July 8 marks the first anniversary that I published my debut novel, Out in the Open. I can’t believe it’s been a year already. I’ve learned so much since I began my journey, which has been filled with its share of ups and downs. I’ve learned that I’m not a great saleswoman (although I already kind of knew this). I don’t like self-promotion but it’s a necessary evil. I’ve learned that it’s OK to ask for help. I don’t think I could have gotten through the process without the support of my friends and family, many of whom became my own personal cheerleaders, shamelessly promoting my book at every turn. I remember my sister-in-law telling me how she ousted the October read from her book club list in favor of mine without giving anyone a chance to protest. And my book club read it last summer instead of whatever was slated for August. For the record I never asked. It was humbling to come to the meeting and see so many copies of my paperback. I know most people don’t buy physical books these days, so I was that much more appreciative that my neighbors (some whom I knew well but many I didn’t) were supportive of me.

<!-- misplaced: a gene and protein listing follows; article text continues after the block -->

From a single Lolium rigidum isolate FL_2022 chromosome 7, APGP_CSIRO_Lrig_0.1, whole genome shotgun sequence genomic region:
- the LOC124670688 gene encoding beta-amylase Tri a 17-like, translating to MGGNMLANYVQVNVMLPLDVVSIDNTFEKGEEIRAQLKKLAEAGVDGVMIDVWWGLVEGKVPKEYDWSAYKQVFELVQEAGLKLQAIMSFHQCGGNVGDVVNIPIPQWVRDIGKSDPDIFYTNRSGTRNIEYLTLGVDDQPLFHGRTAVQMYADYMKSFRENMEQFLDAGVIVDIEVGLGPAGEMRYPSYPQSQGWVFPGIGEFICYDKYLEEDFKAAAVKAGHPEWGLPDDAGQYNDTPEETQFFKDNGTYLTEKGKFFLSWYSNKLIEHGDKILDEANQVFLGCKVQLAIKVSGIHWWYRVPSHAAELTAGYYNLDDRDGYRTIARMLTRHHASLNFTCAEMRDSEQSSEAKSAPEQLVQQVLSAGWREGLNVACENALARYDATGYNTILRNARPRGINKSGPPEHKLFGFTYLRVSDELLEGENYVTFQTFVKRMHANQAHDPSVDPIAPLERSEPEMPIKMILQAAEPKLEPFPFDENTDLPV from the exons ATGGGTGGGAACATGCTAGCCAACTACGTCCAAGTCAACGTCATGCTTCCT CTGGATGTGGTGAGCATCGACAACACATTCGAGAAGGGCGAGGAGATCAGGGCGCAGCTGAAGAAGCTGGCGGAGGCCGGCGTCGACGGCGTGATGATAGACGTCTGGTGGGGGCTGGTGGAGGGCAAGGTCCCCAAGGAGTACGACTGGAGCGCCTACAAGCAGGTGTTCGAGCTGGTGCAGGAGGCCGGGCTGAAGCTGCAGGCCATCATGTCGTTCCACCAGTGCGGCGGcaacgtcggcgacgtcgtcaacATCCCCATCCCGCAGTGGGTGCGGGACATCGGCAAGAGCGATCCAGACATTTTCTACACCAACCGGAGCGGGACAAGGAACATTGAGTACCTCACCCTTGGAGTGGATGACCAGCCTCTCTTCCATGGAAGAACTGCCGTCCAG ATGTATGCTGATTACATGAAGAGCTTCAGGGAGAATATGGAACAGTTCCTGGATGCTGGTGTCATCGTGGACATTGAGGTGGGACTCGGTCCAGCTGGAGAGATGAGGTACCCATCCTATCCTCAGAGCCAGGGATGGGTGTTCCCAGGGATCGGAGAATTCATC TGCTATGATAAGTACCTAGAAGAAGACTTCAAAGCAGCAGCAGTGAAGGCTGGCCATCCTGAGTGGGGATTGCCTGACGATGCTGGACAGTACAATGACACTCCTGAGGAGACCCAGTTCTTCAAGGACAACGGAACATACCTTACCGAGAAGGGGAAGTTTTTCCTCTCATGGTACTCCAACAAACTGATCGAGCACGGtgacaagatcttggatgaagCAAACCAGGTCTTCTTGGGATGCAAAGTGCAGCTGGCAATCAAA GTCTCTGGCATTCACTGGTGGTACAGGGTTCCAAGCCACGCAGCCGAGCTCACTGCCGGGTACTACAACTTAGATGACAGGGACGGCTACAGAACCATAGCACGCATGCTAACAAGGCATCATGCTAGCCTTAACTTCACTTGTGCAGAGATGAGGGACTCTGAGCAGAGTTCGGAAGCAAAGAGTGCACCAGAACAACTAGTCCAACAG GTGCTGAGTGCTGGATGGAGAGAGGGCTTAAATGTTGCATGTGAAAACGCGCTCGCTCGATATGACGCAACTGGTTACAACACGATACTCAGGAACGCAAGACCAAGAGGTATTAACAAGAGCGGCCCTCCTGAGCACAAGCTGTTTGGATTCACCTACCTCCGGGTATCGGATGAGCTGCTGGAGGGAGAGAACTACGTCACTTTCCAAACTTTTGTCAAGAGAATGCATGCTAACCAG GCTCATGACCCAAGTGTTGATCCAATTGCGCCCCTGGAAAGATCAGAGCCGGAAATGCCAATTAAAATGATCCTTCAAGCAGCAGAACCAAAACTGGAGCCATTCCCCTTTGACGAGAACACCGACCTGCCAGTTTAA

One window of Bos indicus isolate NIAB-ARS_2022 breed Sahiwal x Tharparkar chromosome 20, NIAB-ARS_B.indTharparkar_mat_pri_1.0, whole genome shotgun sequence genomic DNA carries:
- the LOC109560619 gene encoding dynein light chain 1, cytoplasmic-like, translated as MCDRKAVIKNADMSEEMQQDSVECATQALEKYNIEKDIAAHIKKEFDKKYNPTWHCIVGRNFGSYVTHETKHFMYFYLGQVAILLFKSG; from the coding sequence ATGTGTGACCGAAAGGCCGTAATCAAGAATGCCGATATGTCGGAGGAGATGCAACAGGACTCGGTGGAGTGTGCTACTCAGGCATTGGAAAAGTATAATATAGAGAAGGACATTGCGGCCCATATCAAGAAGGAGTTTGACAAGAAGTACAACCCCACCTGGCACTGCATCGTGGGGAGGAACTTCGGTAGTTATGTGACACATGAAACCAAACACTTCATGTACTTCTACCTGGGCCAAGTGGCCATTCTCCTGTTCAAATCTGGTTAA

I’ve learned that there will be surprises and disappointments. Take the ratings and reviews. They started out positive and I was very encouraged. But I didn’t go into this blindly and I knew my book wouldn’t be for everyone. My first negative review came and a friend of mine told me not to read them. But that’s like telling someone passing by an accident flanked by flashing lights and emergency vehicles to turn the other way. How can you not look? It’s right there. Yes, there were many positive ones, many from my friends of course, because I asked them to review it, but also from people I didn’t know. That felt like the biggest validation to me and one of the reasons why I set out to do this. I wanted to offer people an escape and bring a bit of happiness, and dare I say it, magic, to their lives. But there’s also a lot of people whose goal it seems is to knock you down. I know I should’ve expected it because you can’t please everyone. But, it’s still hard to see the feedback and not be able to say anything. I recall one girl writing that she was bored and felt like she now had a degree in advertising. I wanted to say, “Hey, didn’t you read the jacket copy? She works in advertising so you’re gonna hear about her job.” And frankly I figured people would find her career interesting. It’s not like she’s an actuary or something. I even had people I know give me a bad rating. As I said, I can’t expect that everyone is going to like the book. But if you know me shouldn’t that count for something? And if you didn’t like it couldn’t you keep that to yourself knowing it may influence others? Things like that were hurtful and hard to take. Because I take it all very personally. I know that I need to create some separation between me and my author persona. But as I’ve said before this book is like my baby, and if you’re a parent you know how you feel when someone insults your kid.